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espace at MMU > Faculties > Faculty of Health, Psychology and Social Care > Department of Psychology > Can online discussions help student social workers learn when studying communication?

Please use this identifier to cite or link to this item: http://hdl.handle.net/2173/198289
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Title: Can online discussions help student social workers learn when studying communication?
Authors: Domakin, Alison
Citation: Social Work Education, 2011
Publisher: Routledge
Issue Date: 2011
URI: http://hdl.handle.net/2173/198289
DOI: 10.1080/02615479.2011.639356
Additional Links: http://www.tandf.co.uk/journals/titles/02615479.asp
Abstract: Research shows that despite the potential of online discussions to stimulate meaningful debate, locating evidence of complex engagement with ideas in online discussions has proved difficult. This paper explores student social workers' perceptions of learning from participation in online discussions and analyses how these can be used most effectively to develop understanding about interpersonal communication. The research context was a communication unit on a social work degree in which online discussions were used regularly. Student questionnaires were analysed and compared with a grounded theory analysis of online postings. The results suggest that using online discussions is an emotive experience for students. A model of using online discussion to teach communication skills is proposed, building on the work of Gunawardena et al., in which the links between ‘process knowledge’ (how students experience online discussion) and ‘content knowledge’ (the curriculum) are used as learning material. It is argued that deeper learning may result from examination of this dynamic. Further research to investigate applications of this model in social work education is needed.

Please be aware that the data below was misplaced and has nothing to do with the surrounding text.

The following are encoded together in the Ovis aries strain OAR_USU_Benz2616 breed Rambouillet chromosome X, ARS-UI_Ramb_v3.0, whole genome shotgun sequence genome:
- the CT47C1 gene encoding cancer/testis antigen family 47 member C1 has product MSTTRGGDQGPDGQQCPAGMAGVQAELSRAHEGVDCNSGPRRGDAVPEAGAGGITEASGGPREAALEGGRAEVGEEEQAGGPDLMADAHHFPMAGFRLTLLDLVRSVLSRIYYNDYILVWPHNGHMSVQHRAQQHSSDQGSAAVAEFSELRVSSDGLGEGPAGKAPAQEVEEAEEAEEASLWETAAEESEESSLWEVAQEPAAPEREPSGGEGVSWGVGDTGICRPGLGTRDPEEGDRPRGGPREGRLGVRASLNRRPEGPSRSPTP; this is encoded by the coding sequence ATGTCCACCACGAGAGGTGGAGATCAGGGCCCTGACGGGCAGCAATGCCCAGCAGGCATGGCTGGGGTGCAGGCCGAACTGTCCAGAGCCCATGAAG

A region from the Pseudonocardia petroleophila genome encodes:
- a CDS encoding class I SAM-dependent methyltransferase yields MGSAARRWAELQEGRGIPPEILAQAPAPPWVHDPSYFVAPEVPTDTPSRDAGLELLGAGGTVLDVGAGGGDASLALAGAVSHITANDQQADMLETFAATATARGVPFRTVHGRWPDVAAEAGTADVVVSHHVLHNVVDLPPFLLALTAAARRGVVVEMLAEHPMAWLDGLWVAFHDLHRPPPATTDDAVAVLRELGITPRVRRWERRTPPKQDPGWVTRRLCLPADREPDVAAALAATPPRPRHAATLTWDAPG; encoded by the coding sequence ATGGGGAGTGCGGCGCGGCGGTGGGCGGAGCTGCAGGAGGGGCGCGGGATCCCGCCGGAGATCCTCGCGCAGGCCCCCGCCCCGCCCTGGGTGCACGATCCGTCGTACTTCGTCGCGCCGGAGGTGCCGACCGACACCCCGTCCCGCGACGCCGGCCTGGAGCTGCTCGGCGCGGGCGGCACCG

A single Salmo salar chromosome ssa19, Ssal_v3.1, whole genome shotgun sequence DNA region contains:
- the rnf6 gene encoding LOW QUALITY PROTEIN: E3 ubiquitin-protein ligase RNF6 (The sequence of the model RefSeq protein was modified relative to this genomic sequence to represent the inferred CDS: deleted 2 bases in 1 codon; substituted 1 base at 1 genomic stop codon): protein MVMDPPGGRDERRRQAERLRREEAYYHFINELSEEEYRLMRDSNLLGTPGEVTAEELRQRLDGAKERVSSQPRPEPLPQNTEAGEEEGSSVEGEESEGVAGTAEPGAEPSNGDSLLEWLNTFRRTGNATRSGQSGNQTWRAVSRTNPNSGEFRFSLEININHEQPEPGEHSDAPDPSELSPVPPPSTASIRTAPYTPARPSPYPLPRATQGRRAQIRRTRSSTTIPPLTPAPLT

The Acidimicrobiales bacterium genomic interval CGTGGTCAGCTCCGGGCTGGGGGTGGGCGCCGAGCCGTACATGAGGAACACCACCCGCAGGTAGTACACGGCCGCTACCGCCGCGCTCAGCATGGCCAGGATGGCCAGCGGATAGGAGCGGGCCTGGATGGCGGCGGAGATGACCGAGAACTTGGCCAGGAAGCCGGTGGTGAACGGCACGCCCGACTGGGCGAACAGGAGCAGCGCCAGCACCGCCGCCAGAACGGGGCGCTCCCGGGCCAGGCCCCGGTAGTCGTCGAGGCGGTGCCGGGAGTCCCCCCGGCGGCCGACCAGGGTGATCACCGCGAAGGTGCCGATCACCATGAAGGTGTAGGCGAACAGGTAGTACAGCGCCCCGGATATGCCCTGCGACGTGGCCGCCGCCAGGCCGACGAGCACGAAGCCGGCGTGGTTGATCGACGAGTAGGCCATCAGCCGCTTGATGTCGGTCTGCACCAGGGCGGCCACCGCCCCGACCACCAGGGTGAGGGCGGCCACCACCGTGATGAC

Type: Article
Language: en
Description: Full-text of this article is not available in this e-prints service. This article was originally published following peer-review in Social Work Education, published by and copyright Routledge.
ISSN: 0261-5479
1470-1227
Appears in Collections: Department of Psychology

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